Today’s Readings: Psalm 29
We certainly live in a place and time, where many people have an opportunity to travel to experience some of the most incredible places around the world. There is certainly nothing like the real thing when it comes to exploring, but there is still the option for ‘affordable arm chair travel’ in front of the TV screen …. or even in our own backyard.
If I close my eyes, I can quickly be transported back to some of the unbelievable places I’ve had the privilege to visit over the years. Yes there were the ancient towns and the cities and the people; the historical buildings and the art work; the food and the smells of a different culture …..
And then there was nature. The unbelievable mountains and deep gorges where sounds echoed; the beauty of gurgling creeks, fast rivers and waterfalls, where at times the roar was deafening; the contrast of huge forests to expansive deserts; glaciers to hot springs; the vibrant hue of a field of flowers which no painter could do justice to ‘God’s canvas’ …
To see animals in the wild from the majestic to the humorous; to be out in the middle of the ocean as a pod of orca whales surface around the boat; to watch eagles soar overhead …
I don’t think I can count the number of times I have stood or sat in awe of God’s amazing creation, and like the Psalmist in our reading today, it was not hard to:
‘Ascribe to the Lord the glory due his name; to worship the Lord in the splendor of his holiness’ vs 2
But then you don’t have to travel to see the wonder of God in his creation; it’s all around us, particularly when it comes to a storm. From the deafening thunder and powerful lightening that strikes across the mountains to the sea; from the waves that crash across the break walls; the southerly wind which roars through the trees, often bringing damage and destruction.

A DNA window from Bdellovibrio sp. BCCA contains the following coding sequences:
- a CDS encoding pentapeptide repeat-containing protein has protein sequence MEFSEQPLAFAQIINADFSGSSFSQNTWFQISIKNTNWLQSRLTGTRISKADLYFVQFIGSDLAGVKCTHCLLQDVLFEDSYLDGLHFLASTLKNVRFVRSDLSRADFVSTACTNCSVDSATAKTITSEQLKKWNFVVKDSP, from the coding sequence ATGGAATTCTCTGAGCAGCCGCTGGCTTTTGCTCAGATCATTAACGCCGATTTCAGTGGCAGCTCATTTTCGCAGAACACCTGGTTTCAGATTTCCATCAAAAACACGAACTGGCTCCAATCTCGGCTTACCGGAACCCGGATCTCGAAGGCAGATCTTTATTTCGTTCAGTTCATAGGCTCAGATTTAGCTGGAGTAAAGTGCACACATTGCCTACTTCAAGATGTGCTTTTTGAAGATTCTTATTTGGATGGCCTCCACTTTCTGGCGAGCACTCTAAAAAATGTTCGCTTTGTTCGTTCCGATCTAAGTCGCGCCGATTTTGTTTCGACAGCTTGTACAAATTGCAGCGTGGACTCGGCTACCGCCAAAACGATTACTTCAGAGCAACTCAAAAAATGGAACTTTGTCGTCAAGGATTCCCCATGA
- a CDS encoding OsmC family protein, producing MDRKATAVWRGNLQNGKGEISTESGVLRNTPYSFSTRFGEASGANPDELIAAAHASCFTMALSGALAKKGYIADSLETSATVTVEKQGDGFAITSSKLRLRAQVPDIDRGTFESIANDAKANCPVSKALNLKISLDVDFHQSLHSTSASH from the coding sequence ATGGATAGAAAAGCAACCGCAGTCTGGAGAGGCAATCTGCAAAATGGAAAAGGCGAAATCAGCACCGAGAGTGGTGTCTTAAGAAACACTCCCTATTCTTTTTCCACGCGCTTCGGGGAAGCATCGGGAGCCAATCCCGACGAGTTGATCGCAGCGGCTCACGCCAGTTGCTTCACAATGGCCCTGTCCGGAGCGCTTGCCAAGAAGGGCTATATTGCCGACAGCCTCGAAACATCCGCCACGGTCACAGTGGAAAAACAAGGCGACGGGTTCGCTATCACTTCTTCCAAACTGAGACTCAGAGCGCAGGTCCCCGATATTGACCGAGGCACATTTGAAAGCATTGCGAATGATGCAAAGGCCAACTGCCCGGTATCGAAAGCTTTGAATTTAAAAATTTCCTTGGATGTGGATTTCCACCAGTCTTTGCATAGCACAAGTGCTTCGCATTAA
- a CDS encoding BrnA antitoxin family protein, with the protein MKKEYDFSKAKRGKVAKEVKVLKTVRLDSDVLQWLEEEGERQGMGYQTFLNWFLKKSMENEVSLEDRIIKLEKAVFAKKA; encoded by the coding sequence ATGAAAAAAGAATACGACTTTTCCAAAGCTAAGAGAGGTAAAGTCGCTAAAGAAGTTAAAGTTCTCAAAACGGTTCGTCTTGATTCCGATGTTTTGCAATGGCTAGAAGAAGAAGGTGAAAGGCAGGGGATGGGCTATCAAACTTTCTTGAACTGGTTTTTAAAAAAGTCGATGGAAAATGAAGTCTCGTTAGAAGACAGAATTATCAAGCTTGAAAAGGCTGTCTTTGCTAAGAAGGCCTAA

But then there’s the still quietness of what seems to be the kiss of God on the horizon, as colour explodes through the clouds as the sun sets over the mountain.
Psalm 29 is only a short psalm, but for me it builds to a crescendo in honouring God as the God of the heavens and the earth; a reminder that we are called to worship the creator, not the created. David, who wrote this Psalm, uses some of the same language from the psalm of thanks he wrote, which is recorded in 1 Chronicles 16:8-36. (flick back and take some time to read this)
‘Sing to the Lord, all the earth; proclaim his salvation day after day.
Declare his glory among the nations, his marvellous deeds among all people.
For great is the Lord and most worthy of praise; he is to be feared above all Gods.’
1 Chron. 16:23-25
God in his creation is only part of the story, for we were created as the pinnacle of his creation to bring glory to God. How easy it is to take for granted not just the beauty and order of the world around us, but also the many blessings God pours into each day.
Heavenly Father, may I never cease to praise you; to give you honour and thanks in all circumstances. May I never forget to raise my voice like David (join with me) and cry ‘GLORY’!